Revealed: Japan's New China Strategy Has Ancient Roots

Revealed: Japan's New China Strategy Has Ancient Roots

Tokyo turns to its past to manage souring Sino-Japanese relations.

The latest GENRON poll confirms that Sino-Japanese relations are souring. This trend began as early as 2005 according to the GENRON data but an argument could be made that from a historical point of view, Sino-Japanese relations have been cautious if not guarded, with Japan being consistent in a buffering approach when it comes to Sino-Japanese relations.

As far as the Japanese are concerned, contemporary explanations for these sentiments are rooted in the perception that China continues to exploit historical tragedies for political purposes. Despite obliging and conciliatory post World War II behavior, ODA and other assistance, China continues to criticize Japan for being unrepentant and unapologetic for its imperial past. It also has sincere concerns over China's military expansion and intentions in the East and South China Seas.

Prime Minister Abe is keenly aware of the challenge China's re-emergence as the largest economic, political and security force in the region is for Japan's political, economic and security. They also have understood that Japanese geographic position, economic links in the region, history and rivalry with China dictate that Japan cannot isolate itself from China or the region and it cannot escape the propensities facing the region. Reading these propensities, Prime Minister Abe and his foreign policy team have chosen a foreign policy approach that these maximizes opportunities based on this propensities. This essay argues that rather than openly competing with China economically, politically or militarily, Japan’s approach is a return to Japan’s historical approach of buffering and nullifying ( 防范/Fángfàn/ 予防) China to enjoy the benefits of trade relations but avoid a relationship that is too close in which China could dominate Japan in the economic, political or security spheres. The term balancing and hedging are intentionally not used in the context of this essay as they convey the sense that Japan is "conducting business as usual" with China instead of what I argue is a reorientation of relations at several levels to maintain autonomy and embed its presence and influence in the region and globally through shared norms, economic statecraft and the bolstering of multilateral security networks.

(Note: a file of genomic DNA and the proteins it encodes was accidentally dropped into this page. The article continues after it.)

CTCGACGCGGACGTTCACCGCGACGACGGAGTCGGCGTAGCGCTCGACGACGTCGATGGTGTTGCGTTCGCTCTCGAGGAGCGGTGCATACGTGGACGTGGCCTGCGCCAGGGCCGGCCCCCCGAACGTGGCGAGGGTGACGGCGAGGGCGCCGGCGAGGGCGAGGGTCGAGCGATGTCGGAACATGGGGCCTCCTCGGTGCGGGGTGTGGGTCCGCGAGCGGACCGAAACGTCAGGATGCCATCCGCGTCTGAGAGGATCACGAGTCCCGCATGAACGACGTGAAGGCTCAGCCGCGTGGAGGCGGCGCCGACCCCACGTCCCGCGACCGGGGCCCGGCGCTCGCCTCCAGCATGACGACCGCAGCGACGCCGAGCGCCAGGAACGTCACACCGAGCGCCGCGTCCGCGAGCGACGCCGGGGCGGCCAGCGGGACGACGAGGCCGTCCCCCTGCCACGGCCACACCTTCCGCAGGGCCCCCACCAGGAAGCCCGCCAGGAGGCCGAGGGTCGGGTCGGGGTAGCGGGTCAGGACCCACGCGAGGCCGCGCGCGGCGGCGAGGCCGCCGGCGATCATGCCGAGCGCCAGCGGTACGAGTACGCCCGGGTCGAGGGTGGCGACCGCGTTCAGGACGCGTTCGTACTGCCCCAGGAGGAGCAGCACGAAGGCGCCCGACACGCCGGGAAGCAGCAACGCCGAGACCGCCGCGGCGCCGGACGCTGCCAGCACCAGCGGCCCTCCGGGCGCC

The trajectory of future relations

It appears that Japanese foreign policy under Prime Minister Abe is returning to its traditional relationship with China first established after the massive cultural infusion Japan enjoyed in the Tang Dynasty. The legacy of this period of exchange is seen in the writing system that Japan uses, the architecture that Japanese enjoy, in city planning and many other political, economic and cultural areas. Another lasting legacy of this exchange is an approach to China that neither attempts to isolate itself from China nor to engage it as equals.


Japan, having understood its precarious position vis-à-vis China as early as the 9th century found it prudent to buffer and nullify (防范/Fángfàn/予防) itself against the power and might of the Sino-centric system by distancing itself from the cultural, political and economic largess of ancient China. Returning to this one thousand years old, well-practiced statecraft can ensure Japan avoids an arms race with China, maintain its post World War II pacifist tradition and continue engaging with China on its own terms while not being vulnerable to China's size and the influence that comes with that size.

Today, Japanese foreign policy makers seem to be applying a similar choice vis-à-vis China. We can see this at several different levels including economic, political and security relations.  At the economic level, Japan is both engaging and reorienting its interactions with China to secure market access, to dampen the potential for political friction affecting Japanese business profits and avoid being dominated by the expansion of the Chinese market. It is doing this at several levels.  First, as a result of anti-Japanese sentiments following territorial incidents in 2005, 2010 and 2014 which negatively impacted Japanese businesses in China, Japanese business have shifted their manufacturing strategy to one in which the Chinese production network was a platform for global exports of Chinese made Japanese products to one in which products are made in China by Chinese for Chinese with Japanese technologies. This strategy enables Japanese businesses to continue to profit from the Chinese market while importantly it insulates them from the potential problems associated with souring Sino-Japanese relations like we witnessed following the nationalization of the Senkaku Islands.

The second level has been an incremental and accelerated investment through ODA and FDI and proactive diplomacy into ASEAN. Slowly, ASEAN countries and in particular but not only Vietnam are playing a larger and more important role for Japanese manufactures. What we are seeing is Southeast Asian countries becoming the production site for Japanese products for global export including to other Southeast Asian countries. The second level in this shift has taken in consideration the increased costs of doing business in China and political risk associated with Sino-Japanese relations.